Naturally, this is not a pleasant thing to watch. Obviously, the Academy eats this shit up with a spoon. But I refuse to be cynical about Julianne Moore winning for what is essentially a less-pandering-than-usual brand of Oscar bait. Still Alice was clearly going to tell its story, awards be dammed. Julianne Moore was going to play this character with integrity and deep compassion, awards be dammed.

If you have a bias against Oscar winners, try to put Moore’s recent Best Actress win out of your mind. Focus instead on one of the most consistently talented actresses of the past quarter-century giving another great performance.

John Wick (2014): A-

Keanu Reeves in John Wick (Image © Summit Entertainment) 

Keanu Reeves in John Wick (Image © Summit Entertainment) 

John Wick makes a nice case for Keanu Reeves being a better actor than he generally gets credit for.

As far as Reeves is concerned, accents are not really his strong suit. Beyond that, he can be exceptionally effective and engaging in the right kind of movie.

John Wick is a basic revenge drama that is most certainly the right kind of movie for him. As John Wick, he exacts a simple approach to taking revenge on the gangsters who murdered his dog, a final gift from his late wife. Clearly, John just wanted to fuck something up to begin with, because grief is silly like that, but we don’t really care in the end. We want Keanu Reeves in the kind of action movie certain people swear they don’t make anymore (clearly, those people are idiots, but that’s beside the point). We want bad guys that are going to be fun fodder (Michael Nyqvist is excellent as a Russian mob boss). The body count has to break into the heavens. The choreography has to leave us momentarily breathless, and it does.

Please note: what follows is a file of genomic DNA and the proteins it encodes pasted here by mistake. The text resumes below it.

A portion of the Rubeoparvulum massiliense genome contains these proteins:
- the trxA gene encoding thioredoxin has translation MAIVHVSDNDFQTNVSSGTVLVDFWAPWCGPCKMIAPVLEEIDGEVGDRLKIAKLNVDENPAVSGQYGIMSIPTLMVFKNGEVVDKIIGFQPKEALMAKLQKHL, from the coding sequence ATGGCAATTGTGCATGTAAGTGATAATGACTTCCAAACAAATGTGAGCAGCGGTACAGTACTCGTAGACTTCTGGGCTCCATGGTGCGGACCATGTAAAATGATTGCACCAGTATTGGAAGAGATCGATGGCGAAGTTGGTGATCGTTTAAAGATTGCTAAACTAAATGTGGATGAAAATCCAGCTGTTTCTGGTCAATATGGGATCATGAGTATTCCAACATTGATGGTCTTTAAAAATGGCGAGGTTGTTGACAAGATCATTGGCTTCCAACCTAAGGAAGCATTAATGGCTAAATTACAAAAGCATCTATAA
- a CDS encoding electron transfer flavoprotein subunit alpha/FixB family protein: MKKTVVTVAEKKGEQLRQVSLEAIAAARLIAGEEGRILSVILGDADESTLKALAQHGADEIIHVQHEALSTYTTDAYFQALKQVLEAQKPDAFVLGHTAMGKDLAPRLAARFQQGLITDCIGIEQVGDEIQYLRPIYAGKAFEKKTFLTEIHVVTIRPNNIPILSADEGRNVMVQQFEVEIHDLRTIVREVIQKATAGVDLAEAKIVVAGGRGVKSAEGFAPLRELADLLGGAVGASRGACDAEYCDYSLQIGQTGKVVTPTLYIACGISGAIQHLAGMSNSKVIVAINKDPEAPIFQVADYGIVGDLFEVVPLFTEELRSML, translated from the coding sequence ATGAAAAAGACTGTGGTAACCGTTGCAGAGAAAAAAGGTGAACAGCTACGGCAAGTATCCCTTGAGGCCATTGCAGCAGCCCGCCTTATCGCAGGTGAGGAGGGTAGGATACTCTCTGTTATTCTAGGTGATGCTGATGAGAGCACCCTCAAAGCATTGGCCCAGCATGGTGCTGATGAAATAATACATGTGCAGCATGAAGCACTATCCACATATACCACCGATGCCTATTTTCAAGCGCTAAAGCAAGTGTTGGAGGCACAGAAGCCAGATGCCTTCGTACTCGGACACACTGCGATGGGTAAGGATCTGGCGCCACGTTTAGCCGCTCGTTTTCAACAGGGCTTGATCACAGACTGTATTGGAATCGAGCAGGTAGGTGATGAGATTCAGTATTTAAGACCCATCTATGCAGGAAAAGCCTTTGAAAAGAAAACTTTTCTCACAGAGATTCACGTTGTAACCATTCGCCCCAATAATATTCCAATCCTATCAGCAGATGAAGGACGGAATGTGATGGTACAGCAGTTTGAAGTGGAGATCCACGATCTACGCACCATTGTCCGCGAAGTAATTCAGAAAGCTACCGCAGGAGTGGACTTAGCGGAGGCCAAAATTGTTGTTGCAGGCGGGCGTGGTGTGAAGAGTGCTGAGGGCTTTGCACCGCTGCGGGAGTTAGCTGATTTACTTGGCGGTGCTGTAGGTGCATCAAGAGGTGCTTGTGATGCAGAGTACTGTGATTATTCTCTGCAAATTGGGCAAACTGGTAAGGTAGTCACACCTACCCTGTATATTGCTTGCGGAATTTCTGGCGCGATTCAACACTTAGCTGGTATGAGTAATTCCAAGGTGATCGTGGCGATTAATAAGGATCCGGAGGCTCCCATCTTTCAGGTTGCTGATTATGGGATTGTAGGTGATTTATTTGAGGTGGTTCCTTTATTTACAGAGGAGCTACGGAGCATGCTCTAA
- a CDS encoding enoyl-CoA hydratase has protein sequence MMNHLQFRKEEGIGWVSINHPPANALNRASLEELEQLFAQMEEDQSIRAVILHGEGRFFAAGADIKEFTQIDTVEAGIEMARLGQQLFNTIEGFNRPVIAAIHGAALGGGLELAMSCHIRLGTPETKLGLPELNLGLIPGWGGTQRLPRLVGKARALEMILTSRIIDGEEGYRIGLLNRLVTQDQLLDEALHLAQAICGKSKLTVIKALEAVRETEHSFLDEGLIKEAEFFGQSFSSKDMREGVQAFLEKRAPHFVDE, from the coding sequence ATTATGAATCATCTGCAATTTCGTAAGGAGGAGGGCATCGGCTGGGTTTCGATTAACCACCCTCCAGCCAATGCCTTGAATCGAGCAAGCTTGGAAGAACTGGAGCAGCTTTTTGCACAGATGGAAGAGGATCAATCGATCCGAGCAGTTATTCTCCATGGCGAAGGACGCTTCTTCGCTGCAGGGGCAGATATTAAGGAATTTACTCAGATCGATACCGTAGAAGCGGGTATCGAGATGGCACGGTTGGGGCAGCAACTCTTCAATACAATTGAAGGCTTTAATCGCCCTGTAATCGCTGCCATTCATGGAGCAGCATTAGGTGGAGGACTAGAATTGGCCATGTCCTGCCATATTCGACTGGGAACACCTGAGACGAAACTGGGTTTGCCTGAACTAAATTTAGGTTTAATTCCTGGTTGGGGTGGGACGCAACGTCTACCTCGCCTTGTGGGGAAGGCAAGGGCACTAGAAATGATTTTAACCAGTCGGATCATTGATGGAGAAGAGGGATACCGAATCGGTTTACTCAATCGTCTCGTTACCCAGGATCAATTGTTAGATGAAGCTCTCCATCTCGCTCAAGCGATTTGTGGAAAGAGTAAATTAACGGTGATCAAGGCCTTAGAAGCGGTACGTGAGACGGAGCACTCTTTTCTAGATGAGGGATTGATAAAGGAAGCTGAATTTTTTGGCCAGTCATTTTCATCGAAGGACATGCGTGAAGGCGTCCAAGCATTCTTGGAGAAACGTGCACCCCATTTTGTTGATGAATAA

And just for the hell of it, Willem Dafoe is on hand to look like Denis Leary, pack guns to a Marilyn Manson-heavy soundtrack, and say the kind of noir-ish things we hope to hear in noir movies.

Because John Wick is essentially a very smooth, very enjoyable variation on the classic Hollywood noir film concept, with some martial arts thrown in for added measure. It is a supremely enjoyable, well-made, and even well-acted (more Ian McShane) movie. It is not only compelling evidence that Keanu Reeves is not in fact the worst actor on the planet, but it is also proves that when the right people are involved, old-school action is still very firmly a member of the new school. 

Life Itself (2014): A+